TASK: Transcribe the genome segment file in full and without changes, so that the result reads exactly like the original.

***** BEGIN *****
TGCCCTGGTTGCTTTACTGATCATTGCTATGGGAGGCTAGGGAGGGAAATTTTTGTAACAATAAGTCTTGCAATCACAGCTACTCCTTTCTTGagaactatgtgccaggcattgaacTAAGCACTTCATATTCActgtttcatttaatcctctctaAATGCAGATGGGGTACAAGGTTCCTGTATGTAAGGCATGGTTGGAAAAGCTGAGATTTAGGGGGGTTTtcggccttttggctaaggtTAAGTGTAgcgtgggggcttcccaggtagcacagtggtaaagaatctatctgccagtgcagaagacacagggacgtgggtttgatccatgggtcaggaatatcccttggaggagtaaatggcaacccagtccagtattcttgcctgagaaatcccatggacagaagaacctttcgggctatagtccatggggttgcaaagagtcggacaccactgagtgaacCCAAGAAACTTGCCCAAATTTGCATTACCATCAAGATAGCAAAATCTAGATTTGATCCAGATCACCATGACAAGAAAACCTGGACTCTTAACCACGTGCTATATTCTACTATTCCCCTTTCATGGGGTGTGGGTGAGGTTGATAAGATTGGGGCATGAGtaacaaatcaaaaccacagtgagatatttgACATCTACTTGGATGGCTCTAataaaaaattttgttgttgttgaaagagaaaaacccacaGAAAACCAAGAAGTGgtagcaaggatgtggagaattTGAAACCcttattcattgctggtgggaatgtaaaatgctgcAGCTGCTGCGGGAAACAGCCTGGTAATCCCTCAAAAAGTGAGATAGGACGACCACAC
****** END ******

TGCCCTGGTTGCTTTACTGATCATTGCTATGGGAGGCTAGGGAGGGAAATTTTTGTAACAATAAGTCTTGCAATCACAGCTACTCCTTTCTTGagaactatgtgccaggcattgaacTAAGCACTTCATATTCActgtttcatttaatcctctctaAATGCAGATGGGGTACAAGGTTCCTGTATGTAAGGCATGGTTGGAAAAGCTGAGATTTAGGGGGGTTTtcggccttttggctaaggtTAAGTGTAgcgtgggggcttcccaggtagcacagtggtaaagaatctatctgccagtgcagaagacacagggacgtgggtttgatccatgggtcaggaatatcccttggaggagtaaatggcaacccagtccagtattcttgcctgagaaatcccatggacagaagaacctttcgggctatagtccatggggttgcaaagagtcggacaccactgagtgaacCCAAGAAACTTGCCCAAATTTGCATTACCATCAAGATAGCAAAATCTAGATTTGATCCAGATCACCATGACAAGAAAACCTGGACTCTTAACCACGTGCTATATTCTACTATTCCCCTTTCATGGGGTGTGGGTGAGGTTGATAAGATTGGGGCATGAGtaacaaatcaaaaccacagtgagatatttgACATCTACTTGGATGGCTCTAataaaaaattttgttgttgttgaaagagaaaaacccacaGAAAACCAAGAAGTGgtagcaaggatgtggagaattTGAAACCcttattcattgctggtgggaatgtaaaatgctgcAGCTGCTGCGGGAAACAGCCTGGTAATCCCTCAAAAAGTGAGATAGGACGACCACAC